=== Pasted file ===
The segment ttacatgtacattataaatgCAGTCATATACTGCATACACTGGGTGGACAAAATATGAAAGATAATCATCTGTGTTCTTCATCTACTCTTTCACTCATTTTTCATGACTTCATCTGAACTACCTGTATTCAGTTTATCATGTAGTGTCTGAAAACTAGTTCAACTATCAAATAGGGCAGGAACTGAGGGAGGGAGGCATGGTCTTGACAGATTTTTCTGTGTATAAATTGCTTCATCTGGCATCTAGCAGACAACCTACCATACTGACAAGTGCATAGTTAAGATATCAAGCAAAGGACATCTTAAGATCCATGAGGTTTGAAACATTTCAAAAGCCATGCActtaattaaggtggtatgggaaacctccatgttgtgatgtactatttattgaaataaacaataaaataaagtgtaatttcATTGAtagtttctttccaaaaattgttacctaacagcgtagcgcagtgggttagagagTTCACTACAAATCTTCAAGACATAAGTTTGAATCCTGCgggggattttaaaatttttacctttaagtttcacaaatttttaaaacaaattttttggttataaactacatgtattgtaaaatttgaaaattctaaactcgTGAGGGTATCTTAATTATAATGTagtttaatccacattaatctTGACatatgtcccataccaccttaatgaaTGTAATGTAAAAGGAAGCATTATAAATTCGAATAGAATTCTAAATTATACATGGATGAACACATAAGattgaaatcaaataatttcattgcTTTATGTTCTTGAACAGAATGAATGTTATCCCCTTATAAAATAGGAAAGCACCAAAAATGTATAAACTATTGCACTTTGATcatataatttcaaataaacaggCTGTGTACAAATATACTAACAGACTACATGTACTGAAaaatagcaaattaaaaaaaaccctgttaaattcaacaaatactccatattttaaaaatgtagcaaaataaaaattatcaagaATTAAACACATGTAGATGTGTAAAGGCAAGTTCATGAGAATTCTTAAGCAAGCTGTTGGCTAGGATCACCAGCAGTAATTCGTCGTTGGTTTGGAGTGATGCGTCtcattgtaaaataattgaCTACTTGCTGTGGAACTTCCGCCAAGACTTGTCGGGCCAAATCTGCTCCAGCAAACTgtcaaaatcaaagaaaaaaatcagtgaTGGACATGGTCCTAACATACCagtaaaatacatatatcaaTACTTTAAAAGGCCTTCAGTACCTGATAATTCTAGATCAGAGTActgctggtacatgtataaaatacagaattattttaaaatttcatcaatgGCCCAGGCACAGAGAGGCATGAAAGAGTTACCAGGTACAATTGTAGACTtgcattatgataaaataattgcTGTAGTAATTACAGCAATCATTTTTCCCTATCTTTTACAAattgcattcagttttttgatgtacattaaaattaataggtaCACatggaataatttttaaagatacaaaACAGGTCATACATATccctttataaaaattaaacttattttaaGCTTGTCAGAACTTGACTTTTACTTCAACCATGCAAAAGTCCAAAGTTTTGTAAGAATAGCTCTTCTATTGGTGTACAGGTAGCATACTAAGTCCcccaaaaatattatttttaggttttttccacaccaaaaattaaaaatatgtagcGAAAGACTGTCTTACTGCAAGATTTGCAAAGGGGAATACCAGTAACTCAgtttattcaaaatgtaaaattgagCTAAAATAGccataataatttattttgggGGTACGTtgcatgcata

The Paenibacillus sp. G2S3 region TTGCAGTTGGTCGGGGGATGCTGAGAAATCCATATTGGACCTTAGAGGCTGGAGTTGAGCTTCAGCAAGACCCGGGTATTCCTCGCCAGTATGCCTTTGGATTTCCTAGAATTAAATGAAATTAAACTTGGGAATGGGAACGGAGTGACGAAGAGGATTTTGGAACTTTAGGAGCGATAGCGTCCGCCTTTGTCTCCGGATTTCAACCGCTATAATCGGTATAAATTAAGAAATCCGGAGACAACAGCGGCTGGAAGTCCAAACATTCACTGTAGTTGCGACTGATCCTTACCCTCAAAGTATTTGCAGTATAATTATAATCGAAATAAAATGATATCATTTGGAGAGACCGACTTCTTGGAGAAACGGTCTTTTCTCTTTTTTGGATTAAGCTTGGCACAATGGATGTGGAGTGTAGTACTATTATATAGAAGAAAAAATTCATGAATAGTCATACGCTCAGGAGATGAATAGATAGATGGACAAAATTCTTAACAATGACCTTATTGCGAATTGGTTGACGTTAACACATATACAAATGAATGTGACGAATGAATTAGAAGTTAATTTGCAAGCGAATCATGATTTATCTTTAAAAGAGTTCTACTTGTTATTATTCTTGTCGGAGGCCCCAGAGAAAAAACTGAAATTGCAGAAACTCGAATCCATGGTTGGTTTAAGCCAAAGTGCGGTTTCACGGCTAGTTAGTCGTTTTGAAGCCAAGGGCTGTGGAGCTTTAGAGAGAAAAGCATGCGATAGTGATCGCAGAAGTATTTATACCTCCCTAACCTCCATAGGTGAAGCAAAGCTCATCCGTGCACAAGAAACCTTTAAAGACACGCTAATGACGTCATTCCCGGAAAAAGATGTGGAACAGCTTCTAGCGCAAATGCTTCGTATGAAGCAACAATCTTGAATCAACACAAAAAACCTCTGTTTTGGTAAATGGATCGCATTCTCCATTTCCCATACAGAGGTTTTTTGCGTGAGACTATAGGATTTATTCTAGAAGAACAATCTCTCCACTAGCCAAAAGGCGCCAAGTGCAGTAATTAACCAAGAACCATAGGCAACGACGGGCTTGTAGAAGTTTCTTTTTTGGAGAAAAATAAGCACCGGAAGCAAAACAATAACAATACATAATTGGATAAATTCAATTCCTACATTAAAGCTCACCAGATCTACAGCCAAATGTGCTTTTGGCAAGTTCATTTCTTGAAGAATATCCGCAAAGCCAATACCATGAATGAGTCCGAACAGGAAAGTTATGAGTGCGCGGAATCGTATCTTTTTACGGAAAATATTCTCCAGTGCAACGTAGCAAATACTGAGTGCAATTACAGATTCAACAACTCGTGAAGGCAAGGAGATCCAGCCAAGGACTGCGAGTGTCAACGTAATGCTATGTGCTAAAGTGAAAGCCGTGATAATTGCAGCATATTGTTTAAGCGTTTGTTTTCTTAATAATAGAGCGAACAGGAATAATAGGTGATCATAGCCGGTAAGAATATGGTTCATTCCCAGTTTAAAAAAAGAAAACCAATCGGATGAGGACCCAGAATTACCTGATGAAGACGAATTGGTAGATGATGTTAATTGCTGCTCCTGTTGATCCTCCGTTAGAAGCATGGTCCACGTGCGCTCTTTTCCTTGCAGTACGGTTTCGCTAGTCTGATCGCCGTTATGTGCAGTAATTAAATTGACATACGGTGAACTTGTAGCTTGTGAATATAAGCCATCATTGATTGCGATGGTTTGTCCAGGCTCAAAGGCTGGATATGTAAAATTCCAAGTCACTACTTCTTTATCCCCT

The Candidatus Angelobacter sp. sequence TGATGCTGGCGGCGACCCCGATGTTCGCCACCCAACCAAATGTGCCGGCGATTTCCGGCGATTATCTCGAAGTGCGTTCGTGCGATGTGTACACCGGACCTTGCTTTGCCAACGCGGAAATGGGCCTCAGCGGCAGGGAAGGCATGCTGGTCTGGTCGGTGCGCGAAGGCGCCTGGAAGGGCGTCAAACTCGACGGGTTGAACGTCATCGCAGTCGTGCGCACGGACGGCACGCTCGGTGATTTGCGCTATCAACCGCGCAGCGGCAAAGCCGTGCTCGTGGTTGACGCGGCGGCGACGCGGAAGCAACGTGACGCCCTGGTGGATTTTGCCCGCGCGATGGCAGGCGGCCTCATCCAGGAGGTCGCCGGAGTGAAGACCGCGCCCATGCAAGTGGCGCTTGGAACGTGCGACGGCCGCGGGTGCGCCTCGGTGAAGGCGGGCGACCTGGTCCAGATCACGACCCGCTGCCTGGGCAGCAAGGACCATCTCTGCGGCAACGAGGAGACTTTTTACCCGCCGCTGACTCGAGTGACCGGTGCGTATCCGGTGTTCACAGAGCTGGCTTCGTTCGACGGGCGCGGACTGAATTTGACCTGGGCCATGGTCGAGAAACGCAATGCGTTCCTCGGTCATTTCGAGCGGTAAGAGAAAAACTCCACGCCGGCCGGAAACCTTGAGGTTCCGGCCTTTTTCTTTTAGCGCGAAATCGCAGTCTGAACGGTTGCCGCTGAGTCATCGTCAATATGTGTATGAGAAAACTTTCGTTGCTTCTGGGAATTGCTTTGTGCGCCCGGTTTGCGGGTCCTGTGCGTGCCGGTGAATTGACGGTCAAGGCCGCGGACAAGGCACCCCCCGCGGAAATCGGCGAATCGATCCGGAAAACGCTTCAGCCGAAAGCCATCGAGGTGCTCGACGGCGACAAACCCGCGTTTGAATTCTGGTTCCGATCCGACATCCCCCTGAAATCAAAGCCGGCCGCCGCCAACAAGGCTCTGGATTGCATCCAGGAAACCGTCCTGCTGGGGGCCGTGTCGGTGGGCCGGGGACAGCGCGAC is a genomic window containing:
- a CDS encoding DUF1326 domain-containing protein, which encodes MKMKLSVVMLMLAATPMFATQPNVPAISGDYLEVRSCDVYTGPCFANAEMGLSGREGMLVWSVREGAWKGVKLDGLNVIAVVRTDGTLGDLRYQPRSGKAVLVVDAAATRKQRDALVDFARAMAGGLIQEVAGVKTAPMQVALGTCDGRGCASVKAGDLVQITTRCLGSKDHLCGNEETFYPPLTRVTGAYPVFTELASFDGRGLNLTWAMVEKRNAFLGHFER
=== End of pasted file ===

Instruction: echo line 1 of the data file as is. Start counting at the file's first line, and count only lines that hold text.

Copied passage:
The segment ttacatgtacattataaatgCAGTCATATACTGCATACACTGGGTGGACAAAATATGAAAGATAATCATCTGTGTTCTTCATCTACTCTTTCACTCATTTTTCATGACTTCATCTGAACTACCTGTATTCAGTTTATCATGTAGTGTCTGAAAACTAGTTCAACTATCAAATAGGGCAGGAACTGAGGGAGGGAGGCATGGTCTTGACAGATTTTTCTGTGTATAAATTGCTTCATCTGGCATCTAGCAGACAACCTACCATACTGACAAGTGCATAGTTAAGATATCAAGCAAAGGACATCTTAAGATCCATGAGGTTTGAAACATTTCAAAAGCCATGCActtaattaaggtggtatgggaaacctccatgttgtgatgtactatttattgaaataaacaataaaataaagtgtaatttcATTGAtagtttctttccaaaaattgttacctaacagcgtagcgcagtgggttagagagTTCACTACAAATCTTCAAGACATAAGTTTGAATCCTGCgggggattttaaaatttttacctttaagtttcacaaatttttaaaacaaattttttggttataaactacatgtattgtaaaatttgaaaattctaaactcgTGAGGGTATCTTAATTATAATGTagtttaatccacattaatctTGACatatgtcccataccaccttaatgaaTGTAATGTAAAAGGAAGCATTATAAATTCGAATAGAATTCTAAATTATACATGGATGAACACATAAGattgaaatcaaataatttcattgcTTTATGTTCTTGAACAGAATGAATGTTATCCCCTTATAAAATAGGAAAGCACCAAAAATGTATAAACTATTGCACTTTGATcatataatttcaaataaacaggCTGTGTACAAATATACTAACAGACTACATGTACTGAAaaatagcaaattaaaaaaaaccctgttaaattcaacaaatactccatattttaaaaatgtagcaaaataaaaattatcaagaATTAAACACATGTAGATGTGTAAAGGCAAGTTCATGAGAATTCTTAAGCAAGCTGTTGGCTAGGATCACCAGCAGTAATTCGTCGTTGGTTTGGAGTGATGCGTCtcattgtaaaataattgaCTACTTGCTGTGGAACTTCCGCCAAGACTTGTCGGGCCAAATCTGCTCCAGCAAACTgtcaaaatcaaagaaaaaaatcagtgaTGGACATGGTCCTAACATACCagtaaaatacatatatcaaTACTTTAAAAGGCCTTCAGTACCTGATAATTCTAGATCAGAGTActgctggtacatgtataaaatacagaattattttaaaatttcatcaatgGCCCAGGCACAGAGAGGCATGAAAGAGTTACCAGGTACAATTGTAGACTtgcattatgataaaataattgcTGTAGTAATTACAGCAATCATTTTTCCCTATCTTTTACAAattgcattcagttttttgatgtacattaaaattaataggtaCACatggaataatttttaaagatacaaaACAGGTCATACATATccctttataaaaattaaacttattttaaGCTTGTCAGAACTTGACTTTTACTTCAACCATGCAAAAGTCCAAAGTTTTGTAAGAATAGCTCTTCTATTGGTGTACAGGTAGCATACTAAGTCCcccaaaaatattatttttaggttttttccacaccaaaaattaaaaatatgtagcGAAAGACTGTCTTACTGCAAGATTTGCAAAGGGGAATACCAGTAACTCAgtttattcaaaatgtaaaattgagCTAAAATAGccataataatttattttgggGGTACGTtgcatgcata